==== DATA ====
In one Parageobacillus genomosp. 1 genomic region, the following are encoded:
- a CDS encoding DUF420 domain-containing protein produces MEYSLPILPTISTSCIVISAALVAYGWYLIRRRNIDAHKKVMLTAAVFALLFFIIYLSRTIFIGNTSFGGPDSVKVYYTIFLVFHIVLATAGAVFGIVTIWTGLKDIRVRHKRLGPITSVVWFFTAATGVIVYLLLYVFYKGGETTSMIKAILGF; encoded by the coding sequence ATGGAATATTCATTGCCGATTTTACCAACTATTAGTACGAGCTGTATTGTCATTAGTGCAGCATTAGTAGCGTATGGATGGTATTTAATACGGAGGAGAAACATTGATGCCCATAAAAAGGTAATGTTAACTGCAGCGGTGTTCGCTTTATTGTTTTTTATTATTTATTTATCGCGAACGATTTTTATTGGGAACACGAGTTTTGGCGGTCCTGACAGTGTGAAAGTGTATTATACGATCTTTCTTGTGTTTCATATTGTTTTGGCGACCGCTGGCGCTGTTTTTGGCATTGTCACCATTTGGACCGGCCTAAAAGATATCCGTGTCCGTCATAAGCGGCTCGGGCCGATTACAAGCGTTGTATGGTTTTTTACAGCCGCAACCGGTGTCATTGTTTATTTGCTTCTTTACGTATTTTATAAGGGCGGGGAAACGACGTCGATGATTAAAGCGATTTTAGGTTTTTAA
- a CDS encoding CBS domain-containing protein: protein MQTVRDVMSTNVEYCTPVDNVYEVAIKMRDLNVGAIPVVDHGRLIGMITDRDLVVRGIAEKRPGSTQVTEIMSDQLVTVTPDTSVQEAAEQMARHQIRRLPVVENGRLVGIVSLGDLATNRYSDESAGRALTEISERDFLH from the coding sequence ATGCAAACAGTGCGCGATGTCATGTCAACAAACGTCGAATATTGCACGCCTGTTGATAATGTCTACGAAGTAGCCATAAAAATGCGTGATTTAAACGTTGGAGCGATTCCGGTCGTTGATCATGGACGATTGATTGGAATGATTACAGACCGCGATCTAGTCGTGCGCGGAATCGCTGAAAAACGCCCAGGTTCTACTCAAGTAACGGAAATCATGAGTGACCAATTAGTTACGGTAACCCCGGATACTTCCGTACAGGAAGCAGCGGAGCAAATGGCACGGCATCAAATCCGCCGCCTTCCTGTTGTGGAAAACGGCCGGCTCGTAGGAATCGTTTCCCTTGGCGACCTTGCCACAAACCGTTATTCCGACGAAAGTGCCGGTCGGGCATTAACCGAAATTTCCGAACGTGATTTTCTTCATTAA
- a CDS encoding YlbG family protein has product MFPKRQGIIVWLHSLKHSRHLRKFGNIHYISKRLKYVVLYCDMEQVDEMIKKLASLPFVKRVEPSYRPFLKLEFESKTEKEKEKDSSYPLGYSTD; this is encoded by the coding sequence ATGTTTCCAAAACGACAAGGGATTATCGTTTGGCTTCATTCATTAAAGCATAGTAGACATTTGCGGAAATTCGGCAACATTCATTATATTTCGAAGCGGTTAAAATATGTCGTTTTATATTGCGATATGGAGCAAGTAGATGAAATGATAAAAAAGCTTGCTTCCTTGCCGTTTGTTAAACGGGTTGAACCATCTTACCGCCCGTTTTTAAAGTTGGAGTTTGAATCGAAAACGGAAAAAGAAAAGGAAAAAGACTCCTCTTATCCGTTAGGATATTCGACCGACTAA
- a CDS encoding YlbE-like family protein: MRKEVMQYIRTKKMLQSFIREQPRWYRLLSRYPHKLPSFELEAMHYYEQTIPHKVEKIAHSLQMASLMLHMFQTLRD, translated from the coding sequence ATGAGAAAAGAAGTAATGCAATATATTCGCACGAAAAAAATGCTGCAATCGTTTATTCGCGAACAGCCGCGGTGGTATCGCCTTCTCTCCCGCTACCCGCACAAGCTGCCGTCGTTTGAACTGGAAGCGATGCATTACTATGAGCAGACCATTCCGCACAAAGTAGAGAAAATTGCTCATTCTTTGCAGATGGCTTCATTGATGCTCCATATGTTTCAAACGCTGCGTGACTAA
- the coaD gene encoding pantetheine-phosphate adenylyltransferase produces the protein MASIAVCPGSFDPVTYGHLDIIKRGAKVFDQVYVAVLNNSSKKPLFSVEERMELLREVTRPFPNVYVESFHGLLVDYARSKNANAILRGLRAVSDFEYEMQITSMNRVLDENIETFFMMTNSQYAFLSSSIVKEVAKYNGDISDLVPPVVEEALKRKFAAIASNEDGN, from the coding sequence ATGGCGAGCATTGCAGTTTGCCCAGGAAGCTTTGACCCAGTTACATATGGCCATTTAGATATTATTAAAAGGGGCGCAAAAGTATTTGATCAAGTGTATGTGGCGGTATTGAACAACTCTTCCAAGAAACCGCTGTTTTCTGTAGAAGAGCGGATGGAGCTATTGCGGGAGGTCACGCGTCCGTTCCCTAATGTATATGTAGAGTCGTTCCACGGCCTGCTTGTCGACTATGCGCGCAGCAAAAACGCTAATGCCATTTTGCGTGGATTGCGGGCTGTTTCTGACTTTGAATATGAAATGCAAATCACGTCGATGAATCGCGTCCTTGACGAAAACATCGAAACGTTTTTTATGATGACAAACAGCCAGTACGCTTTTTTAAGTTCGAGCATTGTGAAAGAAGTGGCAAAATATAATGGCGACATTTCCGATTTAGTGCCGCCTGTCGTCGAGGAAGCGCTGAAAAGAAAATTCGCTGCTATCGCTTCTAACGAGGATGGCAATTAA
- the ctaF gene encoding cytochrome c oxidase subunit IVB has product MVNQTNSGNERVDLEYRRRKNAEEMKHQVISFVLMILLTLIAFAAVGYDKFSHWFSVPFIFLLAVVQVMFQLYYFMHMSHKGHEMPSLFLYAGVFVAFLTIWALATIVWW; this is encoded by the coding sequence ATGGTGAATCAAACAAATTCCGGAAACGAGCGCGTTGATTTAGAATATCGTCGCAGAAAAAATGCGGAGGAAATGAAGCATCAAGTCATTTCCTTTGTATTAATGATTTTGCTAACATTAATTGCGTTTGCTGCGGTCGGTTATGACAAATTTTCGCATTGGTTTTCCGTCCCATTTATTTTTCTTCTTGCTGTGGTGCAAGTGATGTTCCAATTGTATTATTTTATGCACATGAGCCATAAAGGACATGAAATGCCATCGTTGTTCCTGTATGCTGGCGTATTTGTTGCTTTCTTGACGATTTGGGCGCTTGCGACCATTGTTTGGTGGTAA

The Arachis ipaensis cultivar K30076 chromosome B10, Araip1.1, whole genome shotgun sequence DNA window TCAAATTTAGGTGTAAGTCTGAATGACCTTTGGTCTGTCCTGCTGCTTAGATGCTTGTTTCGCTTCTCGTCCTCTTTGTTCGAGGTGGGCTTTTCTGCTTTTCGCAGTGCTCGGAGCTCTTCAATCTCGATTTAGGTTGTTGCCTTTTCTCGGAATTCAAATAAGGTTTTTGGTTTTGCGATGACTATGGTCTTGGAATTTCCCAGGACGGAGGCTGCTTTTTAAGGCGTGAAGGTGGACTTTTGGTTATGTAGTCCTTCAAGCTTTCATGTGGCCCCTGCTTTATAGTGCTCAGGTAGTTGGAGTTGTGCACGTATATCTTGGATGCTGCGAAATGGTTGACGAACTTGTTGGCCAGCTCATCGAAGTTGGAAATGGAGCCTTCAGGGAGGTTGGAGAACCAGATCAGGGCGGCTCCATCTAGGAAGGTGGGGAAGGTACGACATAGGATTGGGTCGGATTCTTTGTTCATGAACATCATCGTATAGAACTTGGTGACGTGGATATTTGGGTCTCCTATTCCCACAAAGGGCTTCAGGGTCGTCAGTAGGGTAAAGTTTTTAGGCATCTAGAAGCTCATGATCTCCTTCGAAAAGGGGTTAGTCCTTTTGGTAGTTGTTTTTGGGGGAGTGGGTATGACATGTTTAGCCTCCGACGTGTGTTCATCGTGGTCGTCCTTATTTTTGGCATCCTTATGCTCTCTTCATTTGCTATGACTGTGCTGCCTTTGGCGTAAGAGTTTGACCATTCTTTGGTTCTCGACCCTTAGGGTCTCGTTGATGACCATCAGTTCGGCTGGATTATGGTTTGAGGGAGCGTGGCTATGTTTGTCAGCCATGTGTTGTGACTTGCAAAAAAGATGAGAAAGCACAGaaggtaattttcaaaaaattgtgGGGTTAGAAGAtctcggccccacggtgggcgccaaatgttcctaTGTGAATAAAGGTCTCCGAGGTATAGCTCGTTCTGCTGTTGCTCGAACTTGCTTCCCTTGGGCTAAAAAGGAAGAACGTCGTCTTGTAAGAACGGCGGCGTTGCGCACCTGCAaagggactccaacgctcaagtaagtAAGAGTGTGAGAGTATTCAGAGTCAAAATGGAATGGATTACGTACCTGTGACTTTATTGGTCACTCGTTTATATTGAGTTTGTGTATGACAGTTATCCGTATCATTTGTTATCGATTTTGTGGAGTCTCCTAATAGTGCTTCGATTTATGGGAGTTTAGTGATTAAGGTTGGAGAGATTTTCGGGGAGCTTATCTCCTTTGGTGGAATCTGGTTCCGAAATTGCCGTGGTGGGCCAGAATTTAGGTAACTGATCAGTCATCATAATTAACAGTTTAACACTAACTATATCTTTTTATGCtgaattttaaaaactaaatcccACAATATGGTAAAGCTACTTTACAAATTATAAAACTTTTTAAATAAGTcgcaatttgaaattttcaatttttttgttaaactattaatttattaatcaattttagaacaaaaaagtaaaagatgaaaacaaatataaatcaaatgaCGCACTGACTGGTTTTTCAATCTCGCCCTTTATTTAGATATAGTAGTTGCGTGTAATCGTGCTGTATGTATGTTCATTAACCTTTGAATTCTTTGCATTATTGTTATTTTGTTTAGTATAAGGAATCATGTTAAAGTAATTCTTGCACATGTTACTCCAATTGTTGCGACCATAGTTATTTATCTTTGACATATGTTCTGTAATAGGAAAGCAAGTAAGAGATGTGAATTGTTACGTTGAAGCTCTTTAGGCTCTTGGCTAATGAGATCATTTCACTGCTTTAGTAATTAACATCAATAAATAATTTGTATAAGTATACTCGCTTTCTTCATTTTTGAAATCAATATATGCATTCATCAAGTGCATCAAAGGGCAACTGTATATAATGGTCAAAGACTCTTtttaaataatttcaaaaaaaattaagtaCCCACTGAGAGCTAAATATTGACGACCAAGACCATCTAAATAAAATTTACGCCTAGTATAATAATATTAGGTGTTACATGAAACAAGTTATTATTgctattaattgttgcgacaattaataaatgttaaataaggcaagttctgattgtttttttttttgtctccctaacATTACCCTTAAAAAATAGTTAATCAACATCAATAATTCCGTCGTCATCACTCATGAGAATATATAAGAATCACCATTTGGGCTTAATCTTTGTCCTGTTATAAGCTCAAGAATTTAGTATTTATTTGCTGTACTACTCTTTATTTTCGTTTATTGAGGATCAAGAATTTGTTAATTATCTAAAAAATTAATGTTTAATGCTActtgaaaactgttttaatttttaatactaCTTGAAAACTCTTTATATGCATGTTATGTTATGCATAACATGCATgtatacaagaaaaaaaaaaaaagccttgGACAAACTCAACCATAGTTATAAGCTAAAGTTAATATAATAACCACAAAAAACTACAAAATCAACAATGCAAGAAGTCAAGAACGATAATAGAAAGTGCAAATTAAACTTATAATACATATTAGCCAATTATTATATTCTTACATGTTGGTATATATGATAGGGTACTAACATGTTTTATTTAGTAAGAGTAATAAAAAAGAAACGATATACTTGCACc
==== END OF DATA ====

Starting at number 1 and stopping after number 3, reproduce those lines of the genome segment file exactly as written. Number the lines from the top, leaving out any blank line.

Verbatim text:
In one Parageobacillus genomosp. 1 genomic region, the following are encoded:
- a CDS encoding DUF420 domain-containing protein produces MEYSLPILPTISTSCIVISAALVAYGWYLIRRRNIDAHKKVMLTAAVFALLFFIIYLSRTIFIGNTSFGGPDSVKVYYTIFLVFHIVLATAGAVFGIVTIWTGLKDIRVRHKRLGPITSVVWFFTAATGVIVYLLLYVFYKGGETTSMIKAILGF; encoded by the coding sequence ATGGAATATTCATTGCCGATTTTACCAACTATTAGTACGAGCTGTATTGTCATTAGTGCAGCATTAGTAGCGTATGGATGGTATTTAATACGGAGGAGAAACATTGATGCCCATAAAAAGGTAATGTTAACTGCAGCGGTGTTCGCTTTATTGTTTTTTATTATTTATTTATCGCGAACGATTTTTATTGGGAACACGAGTTTTGGCGGTCCTGACAGTGTGAAAGTGTATTATACGATCTTTCTTGTGTTTCATATTGTTTTGGCGACCGCTGGCGCTGTTTTTGGCATTGTCACCATTTGGACCGGCCTAAAAGATATCCGTGTCCGTCATAAGCGGCTCGGGCCGATTACAAGCGTTGTATGGTTTTTTACAGCCGCAACCGGTGTCATTGTTTATTTGCTTCTTTACGTATTTTATAAGGGCGGGGAAACGACGTCGATGATTAAAGCGATTTTAGGTTTTTAA
- a CDS encoding CBS domain-containing protein: protein MQTVRDVMSTNVEYCTPVDNVYEVAIKMRDLNVGAIPVVDHGRLIGMITDRDLVVRGIAEKRPGSTQVTEIMSDQLVTVTPDTSVQEAAEQMARHQIRRLPVVENGRLVGIVSLGDLATNRYSDESAGRALTEISERDFLH from the coding sequence ATGCAAACAGTGCGCGATGTCATGTCAACAAACGTCGAATATTGCACGCCTGTTGATAATGTCTACGAAGTAGCCATAAAAATGCGTGATTTAAACGTTGGAGCGATTCCGGTCGTTGATCATGGACGATTGATTGGAATGATTACAGACCGCGATCTAGTCGTGCGCGGAATCGCTGAAAAACGCCCAGGTTCTACTCAAGTAACGGAAATCATGAGTGACCAATTAGTTACGGTAACCCCGGATACTTCCGTACAGGAAGCAGCGGAGCAAATGGCACGGCATCAAATCCGCCGCCTTCCTGTTGTGGAAAACGGCCGGCTCGTAGGAATCGTTTCCCTTGGCGACCTTGCCACAAACCGTTATTCCGACGAAAGTGCCGGTCGGGCATTAACCGAAATTTCCGAACGTGATTTTCTTCATTAA